Deep EPA cuts put public health at risk

The imperiled agency protects our air, water, and health

Since the Environmental Protection Agency was created in 1970, it has made our air and water cleaner, prevented millions of asthma attacks and hospitalizations, and avoided hundreds of thousands of premature deaths, all while America enjoyed a growing economy and expanding population.

Benefits now in jeopardy

For the third year in a row, the Trump administration proposed deep cuts to EPA. These reductions would allow more lead, toxic chemicals, and contaminated water -- jeopardizing the health and safety of all Americans.

The result will be more asthma attacks and more toxic pollution in our communities.

Here's a sampling of what the agency has done – during the 2016 fiscal year alone – to protect public health, revitalize communities and hold polluters accountable for their actions.

  • 13,500Number of compliance inspections and evaluations conducted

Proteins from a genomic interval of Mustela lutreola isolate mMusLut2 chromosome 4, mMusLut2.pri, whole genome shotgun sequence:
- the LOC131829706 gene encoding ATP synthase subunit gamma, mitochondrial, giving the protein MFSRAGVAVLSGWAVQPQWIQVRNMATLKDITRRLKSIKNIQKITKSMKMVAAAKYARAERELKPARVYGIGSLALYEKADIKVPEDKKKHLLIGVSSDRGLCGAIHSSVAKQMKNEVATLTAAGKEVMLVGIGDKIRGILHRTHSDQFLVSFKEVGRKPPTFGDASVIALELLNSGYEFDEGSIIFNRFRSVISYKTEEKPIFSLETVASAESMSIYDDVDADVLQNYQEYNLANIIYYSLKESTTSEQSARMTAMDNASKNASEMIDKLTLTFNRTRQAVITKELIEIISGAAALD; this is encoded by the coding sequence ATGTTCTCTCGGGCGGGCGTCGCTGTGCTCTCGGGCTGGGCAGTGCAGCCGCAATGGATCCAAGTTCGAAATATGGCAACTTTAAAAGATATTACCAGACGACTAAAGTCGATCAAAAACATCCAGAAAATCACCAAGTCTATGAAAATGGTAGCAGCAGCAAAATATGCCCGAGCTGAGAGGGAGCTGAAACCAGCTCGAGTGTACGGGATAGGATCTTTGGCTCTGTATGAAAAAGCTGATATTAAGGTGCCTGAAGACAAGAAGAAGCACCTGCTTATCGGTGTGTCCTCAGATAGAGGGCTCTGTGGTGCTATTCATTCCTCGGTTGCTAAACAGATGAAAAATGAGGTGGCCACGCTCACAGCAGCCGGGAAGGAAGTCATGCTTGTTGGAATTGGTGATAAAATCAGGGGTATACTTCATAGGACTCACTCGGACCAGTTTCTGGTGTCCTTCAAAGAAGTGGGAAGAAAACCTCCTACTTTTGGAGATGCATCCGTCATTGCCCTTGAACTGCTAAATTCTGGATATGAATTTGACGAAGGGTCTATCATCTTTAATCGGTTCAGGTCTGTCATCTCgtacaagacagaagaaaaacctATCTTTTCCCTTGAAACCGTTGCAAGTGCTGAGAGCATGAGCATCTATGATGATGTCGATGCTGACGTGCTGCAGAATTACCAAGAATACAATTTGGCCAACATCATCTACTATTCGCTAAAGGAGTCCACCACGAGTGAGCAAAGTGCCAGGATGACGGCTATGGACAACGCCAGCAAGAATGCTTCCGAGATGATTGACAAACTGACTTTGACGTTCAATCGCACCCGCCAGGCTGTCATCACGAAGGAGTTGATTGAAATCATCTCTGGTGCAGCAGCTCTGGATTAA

• 1,308Number of enforcement actions concluded under the Clean Water Act and Safe Drinking Water Act
  • 62 billionPounds of hazardous waste that enforcement actions required companies to address
  • 190 millionCubic yards of contaminated soil and groundwater cleanup commitments secured, enough to fill the Empire State Building more than 138 times

Historically low funding levels

EPA accounts for just 0.2 percent, or $8 billion, of a $4 trillion federal budget. The agency's budget already has been repeatedly cut by Congress in recent years and is already, in real dollars, close to its lowest level in forty years.

Going forward, Congress should not only maintain current funding levels, but begin to rebuild EPA’s ability to protect American families, after decades of budget cuts.

EPA's work is not done

EPA has been making our country cleaner for decades but there is more work to do:

  • Up to ten million homes across America still get their drinking water through lead pipes – in Flint, Michigan and across the nation.
  • According to the American Lung Association, 125 million Americans live in counties with unhealthy air quality.

We need to be moving forward, not backward – especially when it comes to protecting children, the elderly, and others who are vulnerable to lung and heart disease.

Media contact

Keith Gaby (202) 572-3336 (office)
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